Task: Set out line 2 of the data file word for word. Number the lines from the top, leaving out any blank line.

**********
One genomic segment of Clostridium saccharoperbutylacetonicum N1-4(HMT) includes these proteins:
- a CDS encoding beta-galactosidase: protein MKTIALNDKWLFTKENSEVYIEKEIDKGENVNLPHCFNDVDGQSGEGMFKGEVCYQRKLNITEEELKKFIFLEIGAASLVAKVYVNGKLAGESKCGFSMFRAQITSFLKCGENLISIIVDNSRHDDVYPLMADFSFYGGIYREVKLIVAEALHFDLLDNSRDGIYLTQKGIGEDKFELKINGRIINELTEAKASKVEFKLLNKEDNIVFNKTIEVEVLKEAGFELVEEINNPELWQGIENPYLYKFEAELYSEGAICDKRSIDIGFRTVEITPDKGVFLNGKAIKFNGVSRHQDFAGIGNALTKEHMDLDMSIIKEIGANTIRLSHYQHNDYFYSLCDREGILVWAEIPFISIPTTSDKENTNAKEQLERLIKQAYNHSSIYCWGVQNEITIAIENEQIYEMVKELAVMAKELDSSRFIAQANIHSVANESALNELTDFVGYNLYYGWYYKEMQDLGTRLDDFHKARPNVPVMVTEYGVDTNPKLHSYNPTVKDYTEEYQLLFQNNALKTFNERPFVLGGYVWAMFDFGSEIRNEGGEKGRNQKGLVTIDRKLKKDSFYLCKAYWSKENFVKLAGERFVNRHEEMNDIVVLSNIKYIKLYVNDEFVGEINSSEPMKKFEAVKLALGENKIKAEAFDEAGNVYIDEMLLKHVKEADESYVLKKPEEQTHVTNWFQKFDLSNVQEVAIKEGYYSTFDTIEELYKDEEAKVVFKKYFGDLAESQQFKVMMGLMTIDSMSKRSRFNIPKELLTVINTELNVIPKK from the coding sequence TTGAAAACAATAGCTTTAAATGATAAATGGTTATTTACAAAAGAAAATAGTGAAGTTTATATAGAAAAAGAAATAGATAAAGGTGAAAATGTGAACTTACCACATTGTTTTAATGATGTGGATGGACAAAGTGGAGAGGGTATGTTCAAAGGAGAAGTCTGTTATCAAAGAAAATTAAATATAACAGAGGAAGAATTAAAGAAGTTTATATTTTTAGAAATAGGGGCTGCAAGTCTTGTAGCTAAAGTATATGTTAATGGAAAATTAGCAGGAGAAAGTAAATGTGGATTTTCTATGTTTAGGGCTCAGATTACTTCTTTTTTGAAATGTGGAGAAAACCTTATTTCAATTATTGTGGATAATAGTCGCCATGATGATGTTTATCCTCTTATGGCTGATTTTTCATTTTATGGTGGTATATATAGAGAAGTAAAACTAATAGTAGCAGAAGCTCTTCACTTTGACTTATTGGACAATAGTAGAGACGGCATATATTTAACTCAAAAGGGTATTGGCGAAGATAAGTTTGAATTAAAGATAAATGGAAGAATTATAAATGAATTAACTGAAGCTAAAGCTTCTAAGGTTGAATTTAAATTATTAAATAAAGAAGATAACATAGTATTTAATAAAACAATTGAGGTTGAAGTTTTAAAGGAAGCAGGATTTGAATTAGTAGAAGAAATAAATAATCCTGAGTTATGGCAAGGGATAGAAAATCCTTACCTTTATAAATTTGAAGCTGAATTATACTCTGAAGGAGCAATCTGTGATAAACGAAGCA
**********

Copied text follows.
- a CDS encoding beta-galactosidase: protein MKTIALNDKWLFTKENSEVYIEKEIDKGENVNLPHCFNDVDGQSGEGMFKGEVCYQRKLNITEEELKKFIFLEIGAASLVAKVYVNGKLAGESKCGFSMFRAQITSFLKCGENLISIIVDNSRHDDVYPLMADFSFYGGIYREVKLIVAEALHFDLLDNSRDGIYLTQKGIGEDKFELKINGRIINELTEAKASKVEFKLLNKEDNIVFNKTIEVEVLKEAGFELVEEINNPELWQGIENPYLYKFEAELYSEGAICDKRSIDIGFRTVEITPDKGVFLNGKAIKFNGVSRHQDFAGIGNALTKEHMDLDMSIIKEIGANTIRLSHYQHNDYFYSLCDREGILVWAEIPFISIPTTSDKENTNAKEQLERLIKQAYNHSSIYCWGVQNEITIAIENEQIYEMVKELAVMAKELDSSRFIAQANIHSVANESALNELTDFVGYNLYYGWYYKEMQDLGTRLDDFHKARPNVPVMVTEYGVDTNPKLHSYNPTVKDYTEEYQLLFQNNALKTFNERPFVLGGYVWAMFDFGSEIRNEGGEKGRNQKGLVTIDRKLKKDSFYLCKAYWSKENFVKLAGERFVNRHEEMNDIVVLSNIKYIKLYVNDEFVGEINSSEPMKKFEAVKLALGENKIKAEAFDEAGNVYIDEMLLKHVKEADESYVLKKPEEQTHVTNWFQKFDLSNVQEVAIKEGYYSTFDTIEELYKDEEAKVVFKKYFGDLAESQQFKVMMGLMTIDSMSKRSRFNIPKELLTVINTELNVIPKK from the coding sequence TTGAAAACAATAGCTTTAAATGATAAATGGTTATTTACAAAAGAAAATAGTGAAGTTTATATAGAAAAAGAAATAGATAAAGGTGAAAATGTGAACTTACCACATTGTTTTAATGATGTGGATGGACAAAGTGGAGAGGGTATGTTCAAAGGAGAAGTCTGTTATCAAAGAAAATTAAATATAACAGAGGAAGAATTAAAGAAGTTTATATTTTTAGAAATAGGGGCTGCAAGTCTTGTAGCTAAAGTATATGTTAATGGAAAATTAGCAGGAGAAAGTAAATGTGGATTTTCTATGTTTAGGGCTCAGATTACTTCTTTTTTGAAATGTGGAGAAAACCTTATTTCAATTATTGTGGATAATAGTCGCCATGATGATGTTTATCCTCTTATGGCTGATTTTTCATTTTATGGTGGTATATATAGAGAAGTAAAACTAATAGTAGCAGAAGCTCTTCACTTTGACTTATTGGACAATAGTAGAGACGGCATATATTTAACTCAAAAGGGTATTGGCGAAGATAAGTTTGAATTAAAGATAAATGGAAGAATTATAAATGAATTAACTGAAGCTAAAGCTTCTAAGGTTGAATTTAAATTATTAAATAAAGAAGATAACATAGTATTTAATAAAACAATTGAGGTTGAAGTTTTAAAGGAAGCAGGATTTGAATTAGTAGAAGAAATAAATAATCCTGAGTTATGGCAAGGGATAGAAAATCCTTACCTTTATAAATTTGAAGCTGAATTATACTCTGAAGGAGCAATCTGTGATAAACGAAGCA